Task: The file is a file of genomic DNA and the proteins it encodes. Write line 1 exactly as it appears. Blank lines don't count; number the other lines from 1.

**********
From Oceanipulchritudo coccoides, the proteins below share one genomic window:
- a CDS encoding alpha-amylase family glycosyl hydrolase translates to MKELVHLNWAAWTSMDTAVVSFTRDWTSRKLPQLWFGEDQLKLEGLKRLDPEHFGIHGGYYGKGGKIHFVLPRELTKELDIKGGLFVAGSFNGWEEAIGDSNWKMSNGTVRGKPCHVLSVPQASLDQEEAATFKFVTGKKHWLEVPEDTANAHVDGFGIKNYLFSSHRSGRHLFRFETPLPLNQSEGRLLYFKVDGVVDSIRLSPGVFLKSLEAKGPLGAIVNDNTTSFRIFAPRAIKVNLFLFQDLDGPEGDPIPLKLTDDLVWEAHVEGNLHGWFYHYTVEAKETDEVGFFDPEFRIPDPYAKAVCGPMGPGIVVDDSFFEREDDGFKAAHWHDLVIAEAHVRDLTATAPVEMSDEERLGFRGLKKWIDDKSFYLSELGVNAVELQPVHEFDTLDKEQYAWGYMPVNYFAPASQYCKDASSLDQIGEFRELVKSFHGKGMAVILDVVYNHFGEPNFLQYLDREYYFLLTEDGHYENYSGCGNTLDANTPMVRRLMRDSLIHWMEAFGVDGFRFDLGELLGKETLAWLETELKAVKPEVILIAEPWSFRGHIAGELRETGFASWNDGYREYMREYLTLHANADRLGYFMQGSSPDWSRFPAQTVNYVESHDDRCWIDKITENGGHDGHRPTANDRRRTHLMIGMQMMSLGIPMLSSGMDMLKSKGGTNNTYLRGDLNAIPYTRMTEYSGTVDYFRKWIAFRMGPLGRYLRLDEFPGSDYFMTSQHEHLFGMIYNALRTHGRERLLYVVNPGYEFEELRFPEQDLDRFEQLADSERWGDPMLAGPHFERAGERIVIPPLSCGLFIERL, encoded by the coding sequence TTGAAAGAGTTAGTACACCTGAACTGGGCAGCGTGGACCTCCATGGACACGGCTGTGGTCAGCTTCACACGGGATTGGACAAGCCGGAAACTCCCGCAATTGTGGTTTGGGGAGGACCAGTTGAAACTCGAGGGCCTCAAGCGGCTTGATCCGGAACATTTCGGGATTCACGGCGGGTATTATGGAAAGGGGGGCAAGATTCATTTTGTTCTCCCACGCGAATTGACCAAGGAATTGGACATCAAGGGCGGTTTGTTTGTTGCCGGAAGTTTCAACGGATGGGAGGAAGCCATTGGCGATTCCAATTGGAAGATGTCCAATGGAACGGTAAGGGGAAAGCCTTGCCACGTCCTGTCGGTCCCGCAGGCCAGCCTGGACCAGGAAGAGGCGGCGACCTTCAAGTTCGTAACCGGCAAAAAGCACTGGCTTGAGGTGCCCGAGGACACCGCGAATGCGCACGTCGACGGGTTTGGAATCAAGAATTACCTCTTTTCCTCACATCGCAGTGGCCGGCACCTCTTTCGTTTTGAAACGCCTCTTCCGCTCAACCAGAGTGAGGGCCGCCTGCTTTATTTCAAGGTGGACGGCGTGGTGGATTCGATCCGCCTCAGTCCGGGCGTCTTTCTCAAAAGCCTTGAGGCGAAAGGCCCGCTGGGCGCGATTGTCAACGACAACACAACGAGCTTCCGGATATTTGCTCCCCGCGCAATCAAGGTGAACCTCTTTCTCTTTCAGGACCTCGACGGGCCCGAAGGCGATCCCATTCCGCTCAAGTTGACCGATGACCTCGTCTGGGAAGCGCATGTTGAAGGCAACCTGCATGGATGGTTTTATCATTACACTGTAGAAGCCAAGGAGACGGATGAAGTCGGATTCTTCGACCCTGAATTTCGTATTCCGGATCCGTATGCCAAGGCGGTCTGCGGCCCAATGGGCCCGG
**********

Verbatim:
From Oceanipulchritudo coccoides, the proteins below share one genomic window: